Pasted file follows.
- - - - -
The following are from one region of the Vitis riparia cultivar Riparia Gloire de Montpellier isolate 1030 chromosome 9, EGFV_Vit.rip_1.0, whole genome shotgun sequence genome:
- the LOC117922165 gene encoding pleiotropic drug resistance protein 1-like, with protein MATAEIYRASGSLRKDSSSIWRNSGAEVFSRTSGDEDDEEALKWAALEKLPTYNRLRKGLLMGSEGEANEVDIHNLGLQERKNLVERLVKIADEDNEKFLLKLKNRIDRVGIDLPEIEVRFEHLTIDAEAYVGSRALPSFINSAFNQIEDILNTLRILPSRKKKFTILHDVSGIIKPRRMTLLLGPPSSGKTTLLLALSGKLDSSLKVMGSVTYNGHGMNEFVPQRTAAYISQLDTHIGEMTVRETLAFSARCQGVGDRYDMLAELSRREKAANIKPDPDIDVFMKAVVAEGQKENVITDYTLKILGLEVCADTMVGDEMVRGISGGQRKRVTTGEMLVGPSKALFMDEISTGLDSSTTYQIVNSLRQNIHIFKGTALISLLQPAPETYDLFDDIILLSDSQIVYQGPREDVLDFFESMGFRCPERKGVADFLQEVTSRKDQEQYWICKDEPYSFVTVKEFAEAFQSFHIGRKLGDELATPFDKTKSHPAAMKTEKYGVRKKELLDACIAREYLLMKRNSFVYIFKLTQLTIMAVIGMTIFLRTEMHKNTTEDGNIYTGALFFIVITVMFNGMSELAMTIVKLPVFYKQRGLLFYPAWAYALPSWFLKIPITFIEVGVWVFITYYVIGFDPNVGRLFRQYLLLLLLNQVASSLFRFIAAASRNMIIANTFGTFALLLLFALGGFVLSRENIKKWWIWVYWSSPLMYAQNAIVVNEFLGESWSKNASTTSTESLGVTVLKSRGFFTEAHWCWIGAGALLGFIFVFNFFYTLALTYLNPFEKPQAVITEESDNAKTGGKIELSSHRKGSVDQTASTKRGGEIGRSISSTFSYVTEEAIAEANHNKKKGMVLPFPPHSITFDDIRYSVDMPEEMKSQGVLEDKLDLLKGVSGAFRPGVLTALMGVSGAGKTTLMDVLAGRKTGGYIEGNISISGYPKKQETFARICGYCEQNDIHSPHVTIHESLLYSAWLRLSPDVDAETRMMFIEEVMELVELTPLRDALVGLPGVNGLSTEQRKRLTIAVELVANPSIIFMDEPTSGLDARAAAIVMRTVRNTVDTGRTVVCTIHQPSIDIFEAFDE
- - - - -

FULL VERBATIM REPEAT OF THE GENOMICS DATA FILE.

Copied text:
The following are from one region of the Vitis riparia cultivar Riparia Gloire de Montpellier isolate 1030 chromosome 9, EGFV_Vit.rip_1.0, whole genome shotgun sequence genome:
- the LOC117922165 gene encoding pleiotropic drug resistance protein 1-like, with protein MATAEIYRASGSLRKDSSSIWRNSGAEVFSRTSGDEDDEEALKWAALEKLPTYNRLRKGLLMGSEGEANEVDIHNLGLQERKNLVERLVKIADEDNEKFLLKLKNRIDRVGIDLPEIEVRFEHLTIDAEAYVGSRALPSFINSAFNQIEDILNTLRILPSRKKKFTILHDVSGIIKPRRMTLLLGPPSSGKTTLLLALSGKLDSSLKVMGSVTYNGHGMNEFVPQRTAAYISQLDTHIGEMTVRETLAFSARCQGVGDRYDMLAELSRREKAANIKPDPDIDVFMKAVVAEGQKENVITDYTLKILGLEVCADTMVGDEMVRGISGGQRKRVTTGEMLVGPSKALFMDEISTGLDSSTTYQIVNSLRQNIHIFKGTALISLLQPAPETYDLFDDIILLSDSQIVYQGPREDVLDFFESMGFRCPERKGVADFLQEVTSRKDQEQYWICKDEPYSFVTVKEFAEAFQSFHIGRKLGDELATPFDKTKSHPAAMKTEKYGVRKKELLDACIAREYLLMKRNSFVYIFKLTQLTIMAVIGMTIFLRTEMHKNTTEDGNIYTGALFFIVITVMFNGMSELAMTIVKLPVFYKQRGLLFYPAWAYALPSWFLKIPITFIEVGVWVFITYYVIGFDPNVGRLFRQYLLLLLLNQVASSLFRFIAAASRNMIIANTFGTFALLLLFALGGFVLSRENIKKWWIWVYWSSPLMYAQNAIVVNEFLGESWSKNASTTSTESLGVTVLKSRGFFTEAHWCWIGAGALLGFIFVFNFFYTLALTYLNPFEKPQAVITEESDNAKTGGKIELSSHRKGSVDQTASTKRGGEIGRSISSTFSYVTEEAIAEANHNKKKGMVLPFPPHSITFDDIRYSVDMPEEMKSQGVLEDKLDLLKGVSGAFRPGVLTALMGVSGAGKTTLMDVLAGRKTGGYIEGNISISGYPKKQETFARICGYCEQNDIHSPHVTIHESLLYSAWLRLSPDVDAETRMMFIEEVMELVELTPLRDALVGLPGVNGLSTEQRKRLTIAVELVANPSIIFMDEPTSGLDARAAAIVMRTVRNTVDTGRTVVCTIHQPSIDIFEAFDE